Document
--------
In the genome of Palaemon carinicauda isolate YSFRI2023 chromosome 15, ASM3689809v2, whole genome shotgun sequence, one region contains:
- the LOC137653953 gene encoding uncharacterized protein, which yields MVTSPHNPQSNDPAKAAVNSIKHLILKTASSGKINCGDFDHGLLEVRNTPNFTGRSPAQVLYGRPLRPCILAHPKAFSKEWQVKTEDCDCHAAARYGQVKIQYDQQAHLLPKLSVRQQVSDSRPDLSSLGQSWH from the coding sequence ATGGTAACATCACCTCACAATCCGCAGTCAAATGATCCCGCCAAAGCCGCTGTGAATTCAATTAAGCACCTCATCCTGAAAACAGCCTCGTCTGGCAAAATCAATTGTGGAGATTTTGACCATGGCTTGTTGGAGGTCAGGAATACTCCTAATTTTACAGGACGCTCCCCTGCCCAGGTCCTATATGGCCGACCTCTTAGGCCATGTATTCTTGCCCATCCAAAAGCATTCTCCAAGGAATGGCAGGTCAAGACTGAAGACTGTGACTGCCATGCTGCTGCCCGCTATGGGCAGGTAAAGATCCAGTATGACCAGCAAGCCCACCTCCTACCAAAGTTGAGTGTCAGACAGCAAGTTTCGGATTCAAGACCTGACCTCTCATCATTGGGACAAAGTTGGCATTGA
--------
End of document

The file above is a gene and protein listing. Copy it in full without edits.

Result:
In the genome of Palaemon carinicauda isolate YSFRI2023 chromosome 15, ASM3689809v2, whole genome shotgun sequence, one region contains:
- the LOC137653953 gene encoding uncharacterized protein, which yields MVTSPHNPQSNDPAKAAVNSIKHLILKTASSGKINCGDFDHGLLEVRNTPNFTGRSPAQVLYGRPLRPCILAHPKAFSKEWQVKTEDCDCHAAARYGQVKIQYDQQAHLLPKLSVRQQVSDSRPDLSSLGQSWH from the coding sequence ATGGTAACATCACCTCACAATCCGCAGTCAAATGATCCCGCCAAAGCCGCTGTGAATTCAATTAAGCACCTCATCCTGAAAACAGCCTCGTCTGGCAAAATCAATTGTGGAGATTTTGACCATGGCTTGTTGGAGGTCAGGAATACTCCTAATTTTACAGGACGCTCCCCTGCCCAGGTCCTATATGGCCGACCTCTTAGGCCATGTATTCTTGCCCATCCAAAAGCATTCTCCAAGGAATGGCAGGTCAAGACTGAAGACTGTGACTGCCATGCTGCTGCCCGCTATGGGCAGGTAAAGATCCAGTATGACCAGCAAGCCCACCTCCTACCAAAGTTGAGTGTCAGACAGCAAGTTTCGGATTCAAGACCTGACCTCTCATCATTGGGACAAAGTTGGCATTGA